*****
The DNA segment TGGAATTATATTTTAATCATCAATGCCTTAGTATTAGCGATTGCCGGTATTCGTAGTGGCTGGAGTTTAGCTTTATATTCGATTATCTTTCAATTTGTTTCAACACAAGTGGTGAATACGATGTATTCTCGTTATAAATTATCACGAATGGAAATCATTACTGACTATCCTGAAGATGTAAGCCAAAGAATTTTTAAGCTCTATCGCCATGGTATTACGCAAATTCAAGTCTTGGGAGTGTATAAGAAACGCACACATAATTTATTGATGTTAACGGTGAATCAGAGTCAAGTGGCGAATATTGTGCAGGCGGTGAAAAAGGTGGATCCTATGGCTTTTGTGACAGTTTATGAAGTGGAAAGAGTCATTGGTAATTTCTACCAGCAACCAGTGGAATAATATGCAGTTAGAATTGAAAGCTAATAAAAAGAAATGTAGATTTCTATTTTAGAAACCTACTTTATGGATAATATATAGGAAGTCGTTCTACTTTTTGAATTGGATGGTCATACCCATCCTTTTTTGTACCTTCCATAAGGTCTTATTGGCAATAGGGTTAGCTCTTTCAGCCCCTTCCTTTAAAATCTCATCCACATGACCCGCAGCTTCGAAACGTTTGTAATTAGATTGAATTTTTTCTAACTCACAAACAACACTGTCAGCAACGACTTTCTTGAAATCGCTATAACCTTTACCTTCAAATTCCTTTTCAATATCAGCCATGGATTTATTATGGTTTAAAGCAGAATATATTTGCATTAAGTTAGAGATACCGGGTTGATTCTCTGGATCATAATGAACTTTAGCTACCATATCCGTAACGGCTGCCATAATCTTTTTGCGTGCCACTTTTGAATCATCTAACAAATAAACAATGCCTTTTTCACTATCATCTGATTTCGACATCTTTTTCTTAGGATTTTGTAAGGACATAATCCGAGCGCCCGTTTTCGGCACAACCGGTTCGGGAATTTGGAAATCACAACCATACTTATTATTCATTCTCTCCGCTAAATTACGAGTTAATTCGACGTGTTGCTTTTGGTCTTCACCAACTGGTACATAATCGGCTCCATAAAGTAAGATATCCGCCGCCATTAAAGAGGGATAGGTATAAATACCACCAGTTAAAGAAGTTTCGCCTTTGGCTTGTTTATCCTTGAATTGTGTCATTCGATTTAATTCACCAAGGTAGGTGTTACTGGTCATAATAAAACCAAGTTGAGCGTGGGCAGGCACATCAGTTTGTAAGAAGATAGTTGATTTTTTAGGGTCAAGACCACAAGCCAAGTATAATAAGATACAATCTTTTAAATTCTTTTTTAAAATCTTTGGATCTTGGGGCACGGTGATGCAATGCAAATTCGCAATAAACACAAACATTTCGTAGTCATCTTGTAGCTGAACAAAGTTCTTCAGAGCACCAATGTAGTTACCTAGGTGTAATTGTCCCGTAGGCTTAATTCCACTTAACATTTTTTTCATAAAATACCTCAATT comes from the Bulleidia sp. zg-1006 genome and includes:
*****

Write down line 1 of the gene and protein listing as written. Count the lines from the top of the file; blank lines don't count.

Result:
The DNA segment TGGAATTATATTTTAATCATCAATGCCTTAGTATTAGCGATTGCCGGTATTCGTAGTGGCTGGAGTTTAGCTTTATATTCGATTATCTTTCAATTTGTTTCAACACAAGTGGTGAATACGATGTATTCTCGTTATAAATTATCACGAATGGAAATCATTACTGACTATCCTGAAGATGTAAGCCAAAGAATTTTTAAGCTCTATCGCCATGGTATTACGCAAATTCAAGTCTTGGGAGTGTATAAGAAACGCACACATAATTTATTGATGTTAACGGTGAATCAGAGTCAAGTGGCGAATATTGTGCAGGCGGTGAAAAAGGTGGATCCTATGGCTTTTGTGACAGTTTATGAAGTGGAAAGAGTCATTGGTAATTTCTACCAGCAACCAGTGGAATAATATGCAGTTAGAATTGAAAGCTAATAAAAAGAAATGTAGATTTCTATTTTAGAAACCTACTTTATGGATAATATATAGGAAGTCGTTCTACTTTTTGAATTGGATGGTCATACCCATCCTTTTTTGTACCTTCCATAAGGTCTTATTGGCAATAGGGTTAGCTCTTTCAGCCCCTTCCTTTAAAATCTCATCCACATGACCCGCAGCTTCGAAACGTTTGTAATTAGATTGAATTTTTTCTAACTCACAAACAACACTGTCAGCAACGACTTTCTTGAAATCGCTATAACCTTTACCTTCAAATTCCTTTTCAATATCAGCCATGGATTTATTATGGTTTAAAGCAGAATATATTTGCATTAAGTTAGAGATACCGGGTTGATTCTCTGGATCATAATGAACTTTAGCTACCATATCCGTAACGGCTGCCATAATCTTTTTGCGTGCCACTTTTGAATCATCTAACAAATAAACAATGCCTTTTTCACTATCATCTGATTTCGACATCTTTTTCTTAGGATTTTGTAAGGACATAATCCGAGCGCCCGTTTTCGGCACAACCGGTTCGGGAATTTGGAAATCACAACCATACTTATTATTCATTCTCTCCGCTAAATTACGAGTTAATTCGACGTGTTGCTTTTGGTCTTCACCAACTGGTACATAATCGGCTCCATAAAGTAAGATATCCGCCGCCATTAAAGAGGGATAGGTATAAATACCACCAGTTAAAGAAGTTTCGCCTTTGGCTTGTTTATCCTTGAATTGTGTCATTCGATTTAATTCACCAAGGTAGGTGTTACTGGTCATAATAAAACCAAGTTGAGCGTGGGCAGGCACATCAGTTTGTAAGAAGATAGTTGATTTTTTAGGGTCAAGACCACAAGCCAAGTATAATAAGATACAATCTTTTAAATTCTTTTTTAAAATCTTTGGATCTTGGGGCACGGTGATGCAATGCAAATTCGCAATAAACACAAACATTTCGTAGTCATCTTGTAGCTGAACAAAGTTCTTCAGAGCACCAATGTAGTTACCTAGGTGTAATTGTCCCGTAGGCTTAATTCCACTTAACATTTTTTTCATAAAATACCTCAATT comes from the Bulleidia sp. zg-1006 genome and includes: